When you assign your life insurance, you are handing over ownership of the policy to a third party. When you hand over ownership of your policy, you will lose the benefits associated with policy ownership such as control over the cash values of the policy, if any, and the right to surrender the policy. You will also, however, not be responsible for premium payments due on the policy.
The significance of assigning a life insurance policy to a third party is that you are not responsible for the policy as a policy holder. When you lose control over the policy, the third party assumes all rights and responsibilities of the policy. This includes making premium payments, controlling the cash values of the policy, if any, and filing the death claim.
A common misconception is that when you assign your life insurance, that you may still have some rights to the policy proceeds or be able to revert control or the ownership of the policy later on back to you if you are the insured person named on the policy. Generally, this is not the case. The policy owner has full control and ownership over the policy. If you are not the policy owner or the beneficiary, you have no rights to the proceeds and no way to revert ownership back to you unless the policy owner dies and there are no other contingent or joint policy owners on the policy.
A court can sometimes force the assignment of a life insurance policy to a third party. For example, the court might assign a policy over to a spouse as a result of your spouse being entitled to 50 per cent of all of the martial assets if you did not sign a prenuptial agreement.
Assignment of a life insurance policy to an irrevocable life insurance trust is normally done with the help of a lawyer. An irrevocable life insurance trust is a trust agreement (a legal document) that takes ownership of the policy away from you and puts it into the trust. This removes the life insurance policy from your estate. It also removes it from your control. You can no longer access the cash values, change beneficiaries or surrender the policy. However, in exchange for giving up control over the policy, the life insurance death benefit will not be included in your estate tax calculation. This is considered an advanced form of estate planning.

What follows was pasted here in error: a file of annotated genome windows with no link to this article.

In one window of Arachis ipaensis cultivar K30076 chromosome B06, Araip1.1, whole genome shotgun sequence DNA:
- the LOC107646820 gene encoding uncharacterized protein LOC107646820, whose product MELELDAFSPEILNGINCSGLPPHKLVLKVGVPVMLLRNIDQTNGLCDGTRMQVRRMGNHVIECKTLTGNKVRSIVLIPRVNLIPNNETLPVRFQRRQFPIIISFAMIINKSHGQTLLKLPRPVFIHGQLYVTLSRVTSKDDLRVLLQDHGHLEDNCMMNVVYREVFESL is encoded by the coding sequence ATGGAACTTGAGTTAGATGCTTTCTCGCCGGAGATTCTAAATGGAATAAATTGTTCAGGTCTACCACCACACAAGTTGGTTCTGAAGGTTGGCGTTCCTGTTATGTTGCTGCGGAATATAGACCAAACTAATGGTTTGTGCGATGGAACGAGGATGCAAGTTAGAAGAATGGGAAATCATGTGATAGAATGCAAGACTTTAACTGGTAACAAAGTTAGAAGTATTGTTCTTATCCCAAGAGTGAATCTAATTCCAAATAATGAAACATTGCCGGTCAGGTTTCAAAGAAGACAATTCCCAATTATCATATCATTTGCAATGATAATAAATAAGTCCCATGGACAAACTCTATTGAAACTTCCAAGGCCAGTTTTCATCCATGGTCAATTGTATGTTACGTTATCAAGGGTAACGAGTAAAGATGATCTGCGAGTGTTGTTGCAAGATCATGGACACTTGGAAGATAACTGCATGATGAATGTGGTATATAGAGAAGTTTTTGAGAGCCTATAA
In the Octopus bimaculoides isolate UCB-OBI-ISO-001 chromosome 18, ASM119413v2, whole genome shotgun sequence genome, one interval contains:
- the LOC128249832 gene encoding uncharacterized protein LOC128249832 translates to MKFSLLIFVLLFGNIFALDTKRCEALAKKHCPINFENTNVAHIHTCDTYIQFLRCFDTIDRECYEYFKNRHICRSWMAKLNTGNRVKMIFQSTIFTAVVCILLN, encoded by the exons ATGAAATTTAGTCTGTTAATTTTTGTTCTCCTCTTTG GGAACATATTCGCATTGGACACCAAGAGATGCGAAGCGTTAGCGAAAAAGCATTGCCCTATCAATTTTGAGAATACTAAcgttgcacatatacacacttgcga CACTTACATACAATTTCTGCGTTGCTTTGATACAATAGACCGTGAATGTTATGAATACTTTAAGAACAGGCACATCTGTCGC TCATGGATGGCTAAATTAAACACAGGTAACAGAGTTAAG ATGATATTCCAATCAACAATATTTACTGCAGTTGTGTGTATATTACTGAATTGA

When you assign your life insurance policy, you may do it for financial gain. This is done in the case of an assignment to a viatical settlement company. This type of arrangement assigns the policy to investors who purchase your policy for a dollar amount that is more than the cash value of the policy but less than the death benefit. The reason for assigning the policy is normally because you do not perceive a need for the life insurance policy anymore. The viatical settlement company gives you an alternative to surrendering the policy to the insurance company for the cash value of the policy. In this way, you profit from your life insurance policy more than if you had kept the policy.
If you have the choice as to whether you assign your policy to a third party, consider that owning a life insurance policy has both consequences and benefits. Many times, the benefits of a policy will outweigh the responsibilities. For example, you may have to pay the premiums as a policy owner. However, you also have the right to access the cash value of the policy any time you need money. On the other hand, there may be times when you might prefer selling the policy over retaining the policy--as in the case of selling your policy to a viatical company or you have an advanced estate planning need. You also need to be aware of any tax implications from assigning your policy. For example, selling your policy to a viatical settlement company can make you liable for capital gains taxes if the transaction results in a gain (if the amount of money you receive from the assignment is more than the premiums you've paid into the policy).